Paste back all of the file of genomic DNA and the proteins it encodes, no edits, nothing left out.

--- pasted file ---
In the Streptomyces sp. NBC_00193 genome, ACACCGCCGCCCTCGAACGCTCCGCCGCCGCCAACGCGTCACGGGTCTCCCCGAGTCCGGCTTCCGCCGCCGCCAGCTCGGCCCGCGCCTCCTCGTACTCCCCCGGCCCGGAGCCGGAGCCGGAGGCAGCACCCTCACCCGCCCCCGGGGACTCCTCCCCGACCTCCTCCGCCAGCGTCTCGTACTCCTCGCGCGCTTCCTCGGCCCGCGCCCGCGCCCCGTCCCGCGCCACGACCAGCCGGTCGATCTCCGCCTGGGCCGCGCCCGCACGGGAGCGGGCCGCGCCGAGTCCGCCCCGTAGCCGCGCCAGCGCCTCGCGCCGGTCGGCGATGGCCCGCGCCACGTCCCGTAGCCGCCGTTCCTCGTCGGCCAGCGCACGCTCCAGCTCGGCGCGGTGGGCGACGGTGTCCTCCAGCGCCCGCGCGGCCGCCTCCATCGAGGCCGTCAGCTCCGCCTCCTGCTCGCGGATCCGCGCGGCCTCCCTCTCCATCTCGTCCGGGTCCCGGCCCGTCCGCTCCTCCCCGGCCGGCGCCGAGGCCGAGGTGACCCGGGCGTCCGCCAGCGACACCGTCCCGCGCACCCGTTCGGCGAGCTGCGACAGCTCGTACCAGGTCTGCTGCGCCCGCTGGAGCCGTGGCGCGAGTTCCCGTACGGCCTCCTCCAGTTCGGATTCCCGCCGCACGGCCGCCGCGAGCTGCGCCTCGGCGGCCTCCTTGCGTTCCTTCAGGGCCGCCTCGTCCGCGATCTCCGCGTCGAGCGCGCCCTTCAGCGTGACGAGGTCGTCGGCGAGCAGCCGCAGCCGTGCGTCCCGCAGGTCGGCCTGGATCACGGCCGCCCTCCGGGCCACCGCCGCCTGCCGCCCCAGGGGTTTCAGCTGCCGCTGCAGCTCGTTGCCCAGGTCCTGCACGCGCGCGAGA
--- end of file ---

In the Streptomyces sp. NBC_00193 genome, ACACCGCCGCCCTCGAACGCTCCGCCGCCGCCAACGCGTCACGGGTCTCCCCGAGTCCGGCTTCCGCCGCCGCCAGCTCGGCCCGCGCCTCCTCGTACTCCCCCGGCCCGGAGCCGGAGCCGGAGGCAGCACCCTCACCCGCCCCCGGGGACTCCTCCCCGACCTCCTCCGCCAGCGTCTCGTACTCCTCGCGCGCTTCCTCGGCCCGCGCCCGCGCCCCGTCCCGCGCCACGACCAGCCGGTCGATCTCCGCCTGGGCCGCGCCCGCACGGGAGCGGGCCGCGCCGAGTCCGCCCCGTAGCCGCGCCAGCGCCTCGCGCCGGTCGGCGATGGCCCGCGCCACGTCCCGTAGCCGCCGTTCCTCGTCGGCCAGCGCACGCTCCAGCTCGGCGCGGTGGGCGACGGTGTCCTCCAGCGCCCGCGCGGCCGCCTCCATCGAGGCCGTCAGCTCCGCCTCCTGCTCGCGGATCCGCGCGGCCTCCCTCTCCATCTCGTCCGGGTCCCGGCCCGTCCGCTCCTCCCCGGCCGGCGCCGAGGCCGAGGTGACCCGGGCGTCCGCCAGCGACACCGTCCCGCGCACCCGTTCGGCGAGCTGCGACAGCTCGTACCAGGTCTGCTGCGCCCGCTGGAGCCGTGGCGCGAGTTCCCGTACGGCCTCCTCCAGTTCGGATTCCCGCCGCACGGCCGCCGCGAGCTGCGCCTCGGCGGCCTCCTTGCGTTCCTTCAGGGCCGCCTCGTCCGCGATCTCCGCGTCGAGCGCGCCCTTCAGCGTGACGAGGTCGTCGGCGAGCAGCCGCAGCCGTGCGTCCCGCAGGTCGGCCTGGATCACGGCCGCCCTCCGGGCCACCGCCGCCTGCCGCCCCAGGGGTTTCAGCTGCCGCTGCAGCTCGTTGCCCAGGTCCTGCACGCGCGCGAGA